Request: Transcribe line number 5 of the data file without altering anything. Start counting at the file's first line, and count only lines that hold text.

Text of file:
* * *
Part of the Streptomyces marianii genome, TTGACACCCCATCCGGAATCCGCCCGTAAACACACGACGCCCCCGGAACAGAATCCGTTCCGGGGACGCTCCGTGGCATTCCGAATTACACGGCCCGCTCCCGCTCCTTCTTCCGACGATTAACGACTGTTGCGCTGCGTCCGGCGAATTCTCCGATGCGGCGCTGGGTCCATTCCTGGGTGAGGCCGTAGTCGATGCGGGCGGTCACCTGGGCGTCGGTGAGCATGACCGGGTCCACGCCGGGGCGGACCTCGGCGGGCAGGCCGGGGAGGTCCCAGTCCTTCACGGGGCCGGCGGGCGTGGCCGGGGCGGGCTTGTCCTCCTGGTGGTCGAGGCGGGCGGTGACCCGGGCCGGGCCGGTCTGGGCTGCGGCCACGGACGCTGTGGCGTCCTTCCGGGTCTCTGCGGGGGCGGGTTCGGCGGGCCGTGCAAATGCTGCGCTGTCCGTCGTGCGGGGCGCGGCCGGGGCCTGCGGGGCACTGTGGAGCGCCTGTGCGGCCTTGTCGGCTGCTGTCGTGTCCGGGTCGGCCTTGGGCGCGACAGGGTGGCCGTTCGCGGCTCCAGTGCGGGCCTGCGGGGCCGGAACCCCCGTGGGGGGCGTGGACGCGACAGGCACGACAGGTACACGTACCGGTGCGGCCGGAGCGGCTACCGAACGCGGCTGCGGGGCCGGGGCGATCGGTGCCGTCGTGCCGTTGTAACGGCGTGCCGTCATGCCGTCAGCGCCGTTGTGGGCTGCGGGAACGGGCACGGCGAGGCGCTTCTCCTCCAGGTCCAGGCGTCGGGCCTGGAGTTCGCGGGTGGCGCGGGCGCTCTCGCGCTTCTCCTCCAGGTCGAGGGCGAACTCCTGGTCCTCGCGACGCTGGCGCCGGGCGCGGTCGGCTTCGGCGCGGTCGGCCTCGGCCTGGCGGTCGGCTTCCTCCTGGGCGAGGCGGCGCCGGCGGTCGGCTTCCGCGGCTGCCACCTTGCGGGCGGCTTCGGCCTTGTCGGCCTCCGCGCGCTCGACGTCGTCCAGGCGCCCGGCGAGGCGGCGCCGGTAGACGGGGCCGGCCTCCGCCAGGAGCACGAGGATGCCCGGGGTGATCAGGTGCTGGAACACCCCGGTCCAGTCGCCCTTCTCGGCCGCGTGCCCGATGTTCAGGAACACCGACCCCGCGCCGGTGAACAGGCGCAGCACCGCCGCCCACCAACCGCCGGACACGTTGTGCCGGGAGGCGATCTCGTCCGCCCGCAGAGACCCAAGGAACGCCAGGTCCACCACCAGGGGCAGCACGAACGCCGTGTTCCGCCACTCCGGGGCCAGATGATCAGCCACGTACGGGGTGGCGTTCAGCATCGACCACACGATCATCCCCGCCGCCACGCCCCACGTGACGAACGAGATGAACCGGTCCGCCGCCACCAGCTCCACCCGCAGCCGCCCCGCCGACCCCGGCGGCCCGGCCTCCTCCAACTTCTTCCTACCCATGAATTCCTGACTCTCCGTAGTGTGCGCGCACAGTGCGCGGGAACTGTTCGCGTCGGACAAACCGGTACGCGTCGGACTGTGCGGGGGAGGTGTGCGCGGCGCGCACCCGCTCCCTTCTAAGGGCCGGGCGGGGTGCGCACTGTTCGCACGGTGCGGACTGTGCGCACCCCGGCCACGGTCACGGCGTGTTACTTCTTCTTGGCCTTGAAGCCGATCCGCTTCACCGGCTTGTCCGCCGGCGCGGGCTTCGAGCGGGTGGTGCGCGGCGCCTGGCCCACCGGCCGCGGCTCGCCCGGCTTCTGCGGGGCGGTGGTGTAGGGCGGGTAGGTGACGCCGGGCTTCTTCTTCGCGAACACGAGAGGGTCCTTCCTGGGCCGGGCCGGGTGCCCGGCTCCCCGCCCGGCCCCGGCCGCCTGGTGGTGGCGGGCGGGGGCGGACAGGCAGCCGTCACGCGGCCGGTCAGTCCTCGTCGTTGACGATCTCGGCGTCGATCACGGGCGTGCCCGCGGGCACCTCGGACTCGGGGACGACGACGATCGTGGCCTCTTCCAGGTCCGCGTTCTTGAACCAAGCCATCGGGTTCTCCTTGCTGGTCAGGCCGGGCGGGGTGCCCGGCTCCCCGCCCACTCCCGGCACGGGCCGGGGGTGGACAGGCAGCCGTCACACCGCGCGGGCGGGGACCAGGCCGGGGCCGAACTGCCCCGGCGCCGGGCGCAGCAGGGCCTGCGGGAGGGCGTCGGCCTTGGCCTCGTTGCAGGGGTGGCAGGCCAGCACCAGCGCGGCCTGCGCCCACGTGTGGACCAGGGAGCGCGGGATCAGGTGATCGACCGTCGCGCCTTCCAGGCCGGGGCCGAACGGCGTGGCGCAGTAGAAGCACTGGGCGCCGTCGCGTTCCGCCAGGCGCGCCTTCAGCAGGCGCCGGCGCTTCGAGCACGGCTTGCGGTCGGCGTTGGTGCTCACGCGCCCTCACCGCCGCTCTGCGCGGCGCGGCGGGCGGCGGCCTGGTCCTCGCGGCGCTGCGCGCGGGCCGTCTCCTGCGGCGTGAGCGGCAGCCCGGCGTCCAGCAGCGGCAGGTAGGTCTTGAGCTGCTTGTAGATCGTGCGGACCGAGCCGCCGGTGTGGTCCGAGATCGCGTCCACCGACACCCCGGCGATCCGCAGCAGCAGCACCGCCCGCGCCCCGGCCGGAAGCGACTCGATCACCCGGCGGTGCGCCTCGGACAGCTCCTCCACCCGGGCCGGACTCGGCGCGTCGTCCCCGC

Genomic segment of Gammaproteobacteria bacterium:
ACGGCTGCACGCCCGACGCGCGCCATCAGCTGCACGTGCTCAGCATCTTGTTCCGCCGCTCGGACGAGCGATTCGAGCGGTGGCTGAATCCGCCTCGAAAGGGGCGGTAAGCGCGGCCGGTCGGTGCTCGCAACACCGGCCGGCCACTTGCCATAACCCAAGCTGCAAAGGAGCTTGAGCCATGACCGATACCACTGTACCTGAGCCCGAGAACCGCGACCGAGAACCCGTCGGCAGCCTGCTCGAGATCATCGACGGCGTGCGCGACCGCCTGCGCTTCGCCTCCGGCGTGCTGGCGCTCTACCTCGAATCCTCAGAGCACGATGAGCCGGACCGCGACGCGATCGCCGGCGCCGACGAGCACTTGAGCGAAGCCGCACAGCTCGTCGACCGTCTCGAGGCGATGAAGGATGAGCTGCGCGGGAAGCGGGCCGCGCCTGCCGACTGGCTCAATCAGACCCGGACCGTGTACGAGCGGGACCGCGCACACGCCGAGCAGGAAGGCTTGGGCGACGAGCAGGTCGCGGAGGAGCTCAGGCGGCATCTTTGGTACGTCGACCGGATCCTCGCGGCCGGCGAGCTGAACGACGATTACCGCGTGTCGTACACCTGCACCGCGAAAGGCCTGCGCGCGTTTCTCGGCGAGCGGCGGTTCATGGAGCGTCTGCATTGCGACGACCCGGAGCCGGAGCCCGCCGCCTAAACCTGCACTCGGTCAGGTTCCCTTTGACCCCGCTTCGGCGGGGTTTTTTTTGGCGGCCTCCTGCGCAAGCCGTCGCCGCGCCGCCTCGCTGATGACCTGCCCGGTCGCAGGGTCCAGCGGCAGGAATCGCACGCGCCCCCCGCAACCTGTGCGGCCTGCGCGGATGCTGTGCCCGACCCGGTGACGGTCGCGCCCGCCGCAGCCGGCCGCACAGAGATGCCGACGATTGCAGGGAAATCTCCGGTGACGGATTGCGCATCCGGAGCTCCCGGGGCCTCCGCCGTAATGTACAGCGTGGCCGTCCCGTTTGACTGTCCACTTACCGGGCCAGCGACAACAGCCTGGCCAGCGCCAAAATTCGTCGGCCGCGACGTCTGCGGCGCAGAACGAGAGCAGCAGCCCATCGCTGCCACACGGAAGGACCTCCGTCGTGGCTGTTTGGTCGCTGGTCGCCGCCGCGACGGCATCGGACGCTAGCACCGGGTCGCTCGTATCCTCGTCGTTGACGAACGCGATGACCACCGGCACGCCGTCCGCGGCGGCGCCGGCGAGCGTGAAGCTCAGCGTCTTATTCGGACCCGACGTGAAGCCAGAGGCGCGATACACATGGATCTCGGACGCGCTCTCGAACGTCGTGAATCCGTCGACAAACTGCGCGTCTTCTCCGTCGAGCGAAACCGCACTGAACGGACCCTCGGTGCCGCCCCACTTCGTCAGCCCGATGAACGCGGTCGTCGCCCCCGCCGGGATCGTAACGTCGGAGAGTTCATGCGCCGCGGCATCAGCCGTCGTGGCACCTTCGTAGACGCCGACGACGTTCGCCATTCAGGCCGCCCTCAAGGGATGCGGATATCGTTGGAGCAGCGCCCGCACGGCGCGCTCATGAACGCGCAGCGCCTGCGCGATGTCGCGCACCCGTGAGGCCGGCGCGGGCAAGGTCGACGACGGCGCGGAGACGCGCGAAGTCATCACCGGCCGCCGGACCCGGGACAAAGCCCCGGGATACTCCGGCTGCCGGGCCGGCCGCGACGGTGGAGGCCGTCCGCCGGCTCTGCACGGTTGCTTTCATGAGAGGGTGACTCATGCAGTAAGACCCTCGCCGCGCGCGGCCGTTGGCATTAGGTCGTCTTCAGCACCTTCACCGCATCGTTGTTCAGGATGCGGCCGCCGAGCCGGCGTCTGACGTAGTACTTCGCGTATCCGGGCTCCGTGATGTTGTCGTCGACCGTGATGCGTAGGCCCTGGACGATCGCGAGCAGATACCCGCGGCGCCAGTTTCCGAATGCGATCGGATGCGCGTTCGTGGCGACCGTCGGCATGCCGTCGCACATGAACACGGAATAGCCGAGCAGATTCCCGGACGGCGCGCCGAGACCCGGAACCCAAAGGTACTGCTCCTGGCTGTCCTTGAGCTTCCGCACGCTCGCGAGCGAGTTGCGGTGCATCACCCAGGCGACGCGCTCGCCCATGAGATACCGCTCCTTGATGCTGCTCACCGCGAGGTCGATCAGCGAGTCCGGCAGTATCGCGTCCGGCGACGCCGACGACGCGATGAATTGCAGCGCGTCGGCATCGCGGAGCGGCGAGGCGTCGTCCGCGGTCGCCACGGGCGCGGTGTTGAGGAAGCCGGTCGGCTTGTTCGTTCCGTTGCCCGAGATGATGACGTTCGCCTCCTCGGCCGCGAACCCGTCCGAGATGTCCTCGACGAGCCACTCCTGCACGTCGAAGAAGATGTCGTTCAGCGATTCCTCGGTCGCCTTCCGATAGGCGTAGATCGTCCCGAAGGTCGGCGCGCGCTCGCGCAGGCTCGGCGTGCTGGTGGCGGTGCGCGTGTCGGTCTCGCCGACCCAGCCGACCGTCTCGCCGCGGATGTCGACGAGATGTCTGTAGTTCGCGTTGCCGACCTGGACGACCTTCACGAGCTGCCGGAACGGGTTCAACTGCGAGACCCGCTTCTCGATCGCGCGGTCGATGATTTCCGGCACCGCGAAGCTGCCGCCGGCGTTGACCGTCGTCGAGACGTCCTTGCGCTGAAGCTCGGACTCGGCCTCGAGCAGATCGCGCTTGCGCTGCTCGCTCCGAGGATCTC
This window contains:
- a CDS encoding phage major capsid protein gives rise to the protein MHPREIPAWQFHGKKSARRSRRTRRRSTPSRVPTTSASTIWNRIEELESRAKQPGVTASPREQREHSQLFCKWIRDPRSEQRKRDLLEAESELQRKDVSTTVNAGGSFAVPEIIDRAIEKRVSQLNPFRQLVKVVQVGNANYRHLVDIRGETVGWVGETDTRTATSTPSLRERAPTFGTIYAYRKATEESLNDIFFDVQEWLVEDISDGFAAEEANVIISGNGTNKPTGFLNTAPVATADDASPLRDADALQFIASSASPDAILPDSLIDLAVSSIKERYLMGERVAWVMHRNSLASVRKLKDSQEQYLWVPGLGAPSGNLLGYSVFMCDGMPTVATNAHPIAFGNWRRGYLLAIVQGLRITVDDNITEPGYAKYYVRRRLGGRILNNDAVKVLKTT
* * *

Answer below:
- a CDS encoding phage major capsid protein gives rise to the protein MHPREIPAWQFHGKKSARRSRRTRRRSTPSRVPTTSASTIWNRIEELESRAKQPGVTASPREQREHSQLFCKWIRDPRSEQRKRDLLEAESELQRKDVSTTVNAGGSFAVPEIIDRAIEKRVSQLNPFRQLVKVVQVGNANYRHLVDIRGETVGWVGETDTRTATSTPSLRERAPTFGTIYAYRKATEESLNDIFFDVQEWLVEDISDGFAAEEANVIISGNGTNKPTGFLNTAPVATADDASPLRDADALQFIASSASPDAILPDSLIDLAVSSIKERYLMGERVAWVMHRNSLASVRKLKDSQEQYLWVPGLGAPSGNLLGYSVFMCDGMPTVATNAHPIAFGNWRRGYLLAIVQGLRITVDDNITEPGYAKYYVRRRLGGRILNNDAVKVLKTT